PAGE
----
April 6, 2005
AOPA President Phil Boyer spent an hour before a standing-room-only crowd today, discussing the issues that are top-of-mind for Washington, D.C.-area pilots - the Air Defense Identification Zone (ADIZ) and the recent incursions that led to the evacuation of the Capitol and White House.
Some 350 people, including reporters from The Associated Press and Washington Post, packed the seminar tent to hear Boyer discuss operational issues relating to the ADIZ. Also on hand to answer questions were representatives of the FAA, NORAD, and ATC, including controllers from the Potomac Tracon responsible for handling traffic in and around the ADIZ.
Boyer admitted that the May 11 incursion into the ADIZ and Flight Restricted Zone (FRZ) by a Cessna 150 has set back AOPA's efforts to improve the ADIZ, but added that the association is not ready to give up.
Boyer told the crowd that AOPA has prepared two separate proposals designed to reduce the economic and operational burdens associated with the ADIZ. One plan focuses on reducing the size of the ADIZ to dramatically improve access to numerous small airports in suburban communities outside of Washington. An alternative proposal would dramatically simplify the procedural requirements for typical light GA aircraft operating within the ADIZ.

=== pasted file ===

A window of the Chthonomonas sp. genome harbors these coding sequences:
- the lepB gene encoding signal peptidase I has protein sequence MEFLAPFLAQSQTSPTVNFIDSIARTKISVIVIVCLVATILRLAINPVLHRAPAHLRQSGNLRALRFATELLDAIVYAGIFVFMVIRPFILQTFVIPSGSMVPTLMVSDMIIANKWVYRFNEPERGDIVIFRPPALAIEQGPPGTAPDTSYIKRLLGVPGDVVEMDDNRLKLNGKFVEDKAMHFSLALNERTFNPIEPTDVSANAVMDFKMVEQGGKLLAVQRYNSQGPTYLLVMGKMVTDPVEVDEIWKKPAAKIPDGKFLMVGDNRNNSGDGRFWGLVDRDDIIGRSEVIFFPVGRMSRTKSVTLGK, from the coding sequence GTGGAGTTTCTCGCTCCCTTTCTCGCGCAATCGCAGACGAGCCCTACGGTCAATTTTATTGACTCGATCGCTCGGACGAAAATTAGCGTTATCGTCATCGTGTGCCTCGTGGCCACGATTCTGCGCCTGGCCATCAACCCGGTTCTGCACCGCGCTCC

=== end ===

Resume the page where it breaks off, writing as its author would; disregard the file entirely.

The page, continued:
Both ideas drew loud applause from the crowd.
Boyer also struck a hopeful note, urging those frustrated by the current environment to look ahead to the future of GA. He pointed out that for this year's fly-in, AOPA asked pilots to bring along a friend or family member who would like to learn to fly. Response to the invitation was so overwhelming that seminar sessions quickly filled and more had to be added.
"Now that is what I think flying is all about," Boyer told the appreciative crowd.
June 4, 2005
AOPA and the Massachusetts Airport Management Association defeat an effort to cut $34 million from the Massachusetts transportation bond bill.
Engine overhauler Penn Yan Aero announced that it is extending the warranties on overhauled and experimental aircraft engines, effective immediately.
Dinners at Waypoint Café at California's Camarillo Airport will have an outside dining option to watch airplanes and helicopters take off and land, and learn more about general aviation in the process.
VOLUNTEER AT AN AOPA FLY-IN NEAR YOU!
SHARE YOUR PASSION. VOLUNTEER AT AN AOPA FLY-IN. CLICK TO LEARN MORE >>>
VOLUNTEER LOCALLY AT AOPA FLY-IN! CLICK TO LEARN MORE >>>
BE A PART OF THE FLY-IN VOLUNTEER CREW! CLICK TO LEARN MORE >>>